A Stain on Philanthropy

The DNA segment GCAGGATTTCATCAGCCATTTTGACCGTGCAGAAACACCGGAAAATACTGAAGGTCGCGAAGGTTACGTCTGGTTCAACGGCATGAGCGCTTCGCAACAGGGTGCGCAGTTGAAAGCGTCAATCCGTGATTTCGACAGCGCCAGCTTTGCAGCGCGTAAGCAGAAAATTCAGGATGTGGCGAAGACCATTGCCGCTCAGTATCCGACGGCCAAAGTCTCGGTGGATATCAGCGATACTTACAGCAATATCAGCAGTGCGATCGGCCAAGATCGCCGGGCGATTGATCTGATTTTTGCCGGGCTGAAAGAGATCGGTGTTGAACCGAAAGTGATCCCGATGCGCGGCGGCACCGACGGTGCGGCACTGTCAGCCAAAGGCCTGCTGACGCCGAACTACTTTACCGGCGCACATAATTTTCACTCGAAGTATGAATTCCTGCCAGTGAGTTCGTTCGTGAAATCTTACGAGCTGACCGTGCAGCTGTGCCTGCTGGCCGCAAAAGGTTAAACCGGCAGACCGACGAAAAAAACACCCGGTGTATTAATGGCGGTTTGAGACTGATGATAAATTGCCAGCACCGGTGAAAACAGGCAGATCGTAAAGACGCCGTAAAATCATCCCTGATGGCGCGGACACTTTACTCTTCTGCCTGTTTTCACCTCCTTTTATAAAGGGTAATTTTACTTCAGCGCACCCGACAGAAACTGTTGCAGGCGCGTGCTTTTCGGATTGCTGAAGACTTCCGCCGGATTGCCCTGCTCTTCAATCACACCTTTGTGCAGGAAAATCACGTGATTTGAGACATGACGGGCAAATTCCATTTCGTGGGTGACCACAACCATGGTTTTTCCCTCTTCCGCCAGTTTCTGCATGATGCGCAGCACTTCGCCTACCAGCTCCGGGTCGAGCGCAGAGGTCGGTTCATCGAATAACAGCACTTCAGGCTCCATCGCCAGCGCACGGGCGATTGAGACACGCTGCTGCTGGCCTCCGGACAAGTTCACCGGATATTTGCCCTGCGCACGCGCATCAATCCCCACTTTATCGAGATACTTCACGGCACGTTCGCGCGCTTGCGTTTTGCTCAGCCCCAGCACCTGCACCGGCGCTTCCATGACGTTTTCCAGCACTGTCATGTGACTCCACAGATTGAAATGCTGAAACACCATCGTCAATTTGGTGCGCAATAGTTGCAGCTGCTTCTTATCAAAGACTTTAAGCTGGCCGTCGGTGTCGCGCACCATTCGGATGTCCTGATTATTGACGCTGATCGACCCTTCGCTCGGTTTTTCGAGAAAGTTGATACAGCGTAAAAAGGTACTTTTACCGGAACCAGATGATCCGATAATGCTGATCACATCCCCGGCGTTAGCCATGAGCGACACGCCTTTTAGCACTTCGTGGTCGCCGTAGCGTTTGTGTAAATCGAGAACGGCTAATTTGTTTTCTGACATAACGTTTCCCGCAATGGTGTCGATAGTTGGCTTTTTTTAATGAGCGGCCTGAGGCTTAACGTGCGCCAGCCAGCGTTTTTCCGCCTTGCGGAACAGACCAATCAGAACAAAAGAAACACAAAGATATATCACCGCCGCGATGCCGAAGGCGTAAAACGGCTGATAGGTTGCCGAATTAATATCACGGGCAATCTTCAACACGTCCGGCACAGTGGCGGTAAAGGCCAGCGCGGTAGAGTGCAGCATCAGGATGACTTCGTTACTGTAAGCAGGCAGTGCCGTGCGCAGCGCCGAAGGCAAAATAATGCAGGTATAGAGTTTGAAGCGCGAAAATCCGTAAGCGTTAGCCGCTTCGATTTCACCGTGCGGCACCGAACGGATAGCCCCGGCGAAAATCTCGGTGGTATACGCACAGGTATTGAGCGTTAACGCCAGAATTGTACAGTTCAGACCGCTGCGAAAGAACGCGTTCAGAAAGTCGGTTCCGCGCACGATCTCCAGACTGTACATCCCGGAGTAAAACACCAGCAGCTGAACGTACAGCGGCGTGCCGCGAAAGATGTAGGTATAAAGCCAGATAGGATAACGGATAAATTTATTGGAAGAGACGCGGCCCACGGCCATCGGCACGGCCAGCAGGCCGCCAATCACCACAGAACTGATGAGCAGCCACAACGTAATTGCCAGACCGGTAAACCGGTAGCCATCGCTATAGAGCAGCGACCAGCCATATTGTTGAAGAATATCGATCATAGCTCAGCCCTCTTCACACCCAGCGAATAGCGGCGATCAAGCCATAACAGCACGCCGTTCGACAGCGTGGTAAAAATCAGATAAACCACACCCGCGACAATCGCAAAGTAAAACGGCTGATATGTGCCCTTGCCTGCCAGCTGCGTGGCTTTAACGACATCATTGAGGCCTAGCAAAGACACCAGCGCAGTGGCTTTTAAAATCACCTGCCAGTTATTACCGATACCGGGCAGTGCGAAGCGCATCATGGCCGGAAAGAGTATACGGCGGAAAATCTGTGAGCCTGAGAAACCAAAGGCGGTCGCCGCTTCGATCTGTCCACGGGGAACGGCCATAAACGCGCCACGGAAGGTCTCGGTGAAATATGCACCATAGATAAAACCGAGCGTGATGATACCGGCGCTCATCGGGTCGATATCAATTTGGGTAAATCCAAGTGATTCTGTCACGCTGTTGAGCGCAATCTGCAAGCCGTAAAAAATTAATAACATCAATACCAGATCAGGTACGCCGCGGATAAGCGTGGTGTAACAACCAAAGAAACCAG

“Every Pepsi refreshes the world.” Lately, I’ve heard and seen this catchphrase everywhere, from radio ads to bus stop posters. The slogan promotes the Pepsi Refresh Project, a social marketing campaign in which people can submit “refreshing ideas that change the world” with hopes of being funded by Pepsi. The corporation has a whole website dedicated to interactive voting for such ideas and even chose not to advertise during the Super Bowl, instead putting the advertising dollars towards the social welfare project. It all sounds so benevolent, right? Let me just start by saying that I have absolutely no problem with philanthropy. I think giving money to socially conscious initiatives and programs is a wonderful idea. I am not, in any way, advocating against changing the world for the better. Projects of the aforementioned nature are, however, fundamentally problematic. It seems as if the whole project is a marketing campaign. It is, at best, a positive way to spend Pepsi’s profits and, at worst, a creative advertising gimmick designed to manipulate a consumer’s guilty conscious. Essentially, the project is a blatant exercise in hypocrisy. Pepsi is a major corporation in a capitalist society. The primary goal of any company in such an environment is to make money. They accomplish this through the creation and subsequent targeting of certain markets, as well as the use of cheap materials and production methods. The rather ironic result is that corporations create and exacerbate many of the problems that their social welfare programs try to fix. For example, assume that someone proposed a project that fights obesity through school systems. Soft drinks, including those from Pepsi and its affiliated brands, are in vending machines throughout American public schools. The American Academy of Pediatrics Committee says that 85% of children consume at least one 12-oz can of soda per day, and other sources claim that many drink at least two. Soft drinks are a major contributor to the obesity epidemic in this country, especially among children, making their sale in schools a huge health problem. And do you know who benefits from all of this? Pepsi. Isn’t that a major conflict of interest? Any program to fight obesity should be fundamentally opposed to a company that makes money from making people obese. By participating, they are basically advertising for a company that hurts their cause. What about any sustainability initiative? Overproduction and consumption of plastic products is contributing to a depletion of natural resources and a rise in greenhouse gasses. Pepsi’s drinks come in plastic bottles, and they use countless tons of plastic to produce their product. This stands in stark contrast to the programs they are trying to promote. So what does this all mean? Of course, Pepsi is a corporation, and its fundamental goal is to sell a product and make money. I’m not arguing that Pepsi should just cease to exist because it’s not good for people and the environment. What bothers me is flagrant corporate hypocrisy and the attempt to create an image of generosity and benevolence. This corporate hypocrisy highlights a general misunderstanding of the concept of charity. Charity is a result of good will and genuine concern for those afflicted by tragedy. The idea of profiting from charity is both selfish and paradoxical. Through their charity and relief efforts, multinational corporations are hiding what is essentially a self-promotion campaign behind the guise of philanthropy. This violates the very spirit of an admirable undertaking. So, could a soda really make the world a better place? My answer is no. Elizabeth Goldsmith is a two-year Upper from Watertown, MA.